We spent a lot of time there over the next few years. Rod Stewart had a hit with our song 'Sailing' and we had a hit in the UK and all over Europe with 'Arms of Mary'. That song was later covered by The Everly Brothers, a bit of a mind blower for both Iain and I as we used to work out their harmonies and sing some of their numbers when we were kids. To know they'd done the same thing with ours was something special. A thing that stands out in my memory of that time was when 'Mary' was number one in the South African 'white chart', yeah, back in the days of apartheid when black and white folks couldn't even share a music chart!, the B side down there was a song called 'Something's Burning'. It was picked up by the black stations and went to number one in the black chart. We were very proud of that. A one-off as far as we know.

We gigged here, there and everywhere, opening for, and learning from the likes of Elton, The Faces, Lynard Skynard (Bless 'em all!) The Kinks, Traffic and many more before we started to headline our own tours. It was a busy time for us. Playing all over the place and recording in some of the world's best studios. 'Air' London, 'Criteria', Miami, 'The Village', Los Angeles, CBS, Paris and, the icing on the cake, 'Abbey Road'. The Shadows' Bruce Welch produced our last SBQ album at Abbey Road. He told us some great stories about their early days, touring the States in a time when white and black musicians shared the bill but travelled on seperate busses and stayed in different hotels. Hard to believe, but true. As a treat for us lads he brought a guitar into the studio one day, no ordinary guitar, it was a Strat, the first one ever to come into the UK back in the late 1950s. Cliff had it imported for Hank who was looking for that clean, 'twangy' Buddy Holly sound. We all had a go on it. I played a bit of FBI, one of the first tunes I learned to play as a kid on my dodgy little acoustic, but now I was playing it on the guitar Hank used on the original record. Magic!

SBQ eventually split and Iain and I returned to focus on our writing. The last time the two of us walked onto a stage together was at the 'Fairport Convention' Cropredy Festval with Dave Mattacks, Dave Pegg and Jerry Donahue behind us. A great wee band. That was about thirty years ago. Yes, time flies!

The sea played an important part in my early life, as it does today now I'm living back home, not far from where I started out. It's always been a handy metaphor for both Iain and I as writers, the calms, the storms, and all that. Researching my own family history on return to Scotland some years ago became a bit of an obsession after I discovered one of my great-grandfathers served aboard some of Peterhead's many 19th century whaling ships. Following his story led me to a complete study of the industry in the town and my notes eventually led to a book on the subject being published by The Centre For Scottish Studies, Aberdeen University. I went on to edit two more books for publication, both of them local memoirs from the early 1900s.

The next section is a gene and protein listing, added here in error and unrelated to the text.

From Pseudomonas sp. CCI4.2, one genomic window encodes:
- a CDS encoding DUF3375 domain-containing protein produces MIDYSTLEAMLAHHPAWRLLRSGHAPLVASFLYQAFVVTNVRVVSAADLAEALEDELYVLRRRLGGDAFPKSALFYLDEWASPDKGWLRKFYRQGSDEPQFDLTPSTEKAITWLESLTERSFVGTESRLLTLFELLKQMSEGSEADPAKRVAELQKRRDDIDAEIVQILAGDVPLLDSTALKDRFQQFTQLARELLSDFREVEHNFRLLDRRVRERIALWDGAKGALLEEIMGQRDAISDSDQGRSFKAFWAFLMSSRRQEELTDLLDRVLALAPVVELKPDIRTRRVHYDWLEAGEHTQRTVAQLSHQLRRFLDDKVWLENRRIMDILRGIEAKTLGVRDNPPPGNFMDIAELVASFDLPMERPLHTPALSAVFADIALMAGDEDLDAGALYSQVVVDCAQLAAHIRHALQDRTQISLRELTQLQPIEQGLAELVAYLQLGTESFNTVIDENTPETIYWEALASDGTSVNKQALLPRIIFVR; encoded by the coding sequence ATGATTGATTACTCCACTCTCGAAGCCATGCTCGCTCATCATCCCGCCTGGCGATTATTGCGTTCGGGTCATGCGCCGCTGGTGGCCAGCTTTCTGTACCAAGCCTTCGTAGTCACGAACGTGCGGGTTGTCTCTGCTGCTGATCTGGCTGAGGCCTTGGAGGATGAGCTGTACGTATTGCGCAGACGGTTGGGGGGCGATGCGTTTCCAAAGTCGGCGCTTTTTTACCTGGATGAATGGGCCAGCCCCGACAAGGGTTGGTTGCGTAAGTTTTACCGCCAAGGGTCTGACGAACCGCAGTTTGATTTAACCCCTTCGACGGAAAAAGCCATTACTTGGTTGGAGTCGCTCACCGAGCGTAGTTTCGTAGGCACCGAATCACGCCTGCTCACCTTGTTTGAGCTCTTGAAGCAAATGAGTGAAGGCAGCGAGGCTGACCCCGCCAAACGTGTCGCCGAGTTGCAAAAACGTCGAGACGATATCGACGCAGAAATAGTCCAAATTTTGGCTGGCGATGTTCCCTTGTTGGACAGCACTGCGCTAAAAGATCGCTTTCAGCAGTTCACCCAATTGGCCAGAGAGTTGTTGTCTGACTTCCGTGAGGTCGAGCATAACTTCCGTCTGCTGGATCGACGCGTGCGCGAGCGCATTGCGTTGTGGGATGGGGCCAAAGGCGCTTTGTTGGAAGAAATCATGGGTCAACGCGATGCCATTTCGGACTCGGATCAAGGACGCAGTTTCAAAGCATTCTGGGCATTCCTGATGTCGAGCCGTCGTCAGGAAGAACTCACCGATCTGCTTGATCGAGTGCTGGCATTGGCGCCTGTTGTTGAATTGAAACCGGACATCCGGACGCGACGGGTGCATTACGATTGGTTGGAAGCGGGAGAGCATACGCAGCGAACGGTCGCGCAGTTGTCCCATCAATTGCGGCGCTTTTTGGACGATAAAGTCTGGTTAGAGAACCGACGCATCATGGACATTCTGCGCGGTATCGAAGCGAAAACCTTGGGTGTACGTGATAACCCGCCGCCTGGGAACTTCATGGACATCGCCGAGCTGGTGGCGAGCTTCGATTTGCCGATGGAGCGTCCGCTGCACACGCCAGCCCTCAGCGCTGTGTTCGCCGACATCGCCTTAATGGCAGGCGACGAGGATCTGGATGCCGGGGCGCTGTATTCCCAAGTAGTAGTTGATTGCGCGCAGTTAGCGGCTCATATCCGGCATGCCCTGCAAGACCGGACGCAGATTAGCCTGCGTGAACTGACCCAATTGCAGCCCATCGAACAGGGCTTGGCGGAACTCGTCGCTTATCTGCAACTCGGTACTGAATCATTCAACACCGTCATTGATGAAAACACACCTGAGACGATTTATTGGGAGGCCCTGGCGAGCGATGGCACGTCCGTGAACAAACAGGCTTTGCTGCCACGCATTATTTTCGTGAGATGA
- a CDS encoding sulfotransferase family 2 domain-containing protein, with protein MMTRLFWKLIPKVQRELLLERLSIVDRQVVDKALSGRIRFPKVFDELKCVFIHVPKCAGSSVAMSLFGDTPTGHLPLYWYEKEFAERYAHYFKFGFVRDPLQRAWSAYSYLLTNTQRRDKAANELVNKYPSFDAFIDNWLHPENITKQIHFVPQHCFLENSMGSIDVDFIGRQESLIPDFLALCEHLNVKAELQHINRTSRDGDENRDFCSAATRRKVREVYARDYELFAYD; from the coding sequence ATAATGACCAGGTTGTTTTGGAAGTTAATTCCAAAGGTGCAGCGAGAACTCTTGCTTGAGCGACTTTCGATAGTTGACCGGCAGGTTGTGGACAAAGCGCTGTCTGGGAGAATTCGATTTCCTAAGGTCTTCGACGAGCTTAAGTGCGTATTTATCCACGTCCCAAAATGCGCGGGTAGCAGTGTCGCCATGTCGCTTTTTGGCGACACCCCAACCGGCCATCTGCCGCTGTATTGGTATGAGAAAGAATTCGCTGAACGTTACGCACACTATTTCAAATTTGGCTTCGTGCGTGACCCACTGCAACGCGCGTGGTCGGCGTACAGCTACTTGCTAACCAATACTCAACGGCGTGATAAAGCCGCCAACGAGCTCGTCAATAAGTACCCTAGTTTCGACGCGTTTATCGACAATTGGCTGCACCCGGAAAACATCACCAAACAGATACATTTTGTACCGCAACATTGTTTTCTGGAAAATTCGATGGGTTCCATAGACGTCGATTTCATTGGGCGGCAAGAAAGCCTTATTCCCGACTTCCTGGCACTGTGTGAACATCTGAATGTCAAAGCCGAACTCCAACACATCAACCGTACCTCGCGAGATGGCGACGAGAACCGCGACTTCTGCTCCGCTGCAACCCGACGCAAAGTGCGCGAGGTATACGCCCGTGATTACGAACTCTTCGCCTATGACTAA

In the late 90s, after the planned short break had turned into quite a long one, I got back into my music and started writing songs again. The first batch of wee, home-made songs became the album 'Diamonds and Gold' and was released by Dutch record company Corazong. After that came 'Tango At The Lost Cafe' (the title track written in honour of my favourite eating place, not far from where I now live) which gave me the opportunity to work with some good old friends, including Tim and Willie from Quiver, Billy Rankin from Brinsly Schwarz, and even a Hitchcock vocal harmony appearance from big brother. A year or so after that release I began work on the album, 'A Curious Noise'. It was good to be working with John Wright, drummer with my very first band way back in the 60s, and Carl Damiano, a piano player I had the good fortune to meet up with while out and about gigging a couple of years ago. As things developed we were joined by backing vocalists Rachael Brown, a local talent, Debi Doss, a session singer who's been a pal since we met and worked together with SBQ in the late 70s, and horn player Alexander 'Drew' Jarvie who leads the local brass band. My latest work, 'Wireless Connection', is out on the German label, M.I.G. A few new faces on this one including pedal steel player Nick Zala and cellist Gareth John.

By way of a diversion I've recently got back into painting as a pastime, something I haven't done for many years. The Japanese Sumi-e and Chinese ink and wash styles have really caught my eye, love their gentle approach to the whole thing, and painting Scottish mountains is another personal favourite. I might even put an exhibition together one day. That would be interesting, always good to have a bit of a project on the go.

I have had the good fortune to enjoy my life as a musician, and the privilege of working in the company of some great musicians and record makers through the years, way too many to mention. I want to thank them all for the music we made and the fun we had together and I look forward to the next chapter.

That's about it, for now. Cheers, everybody, love and peace!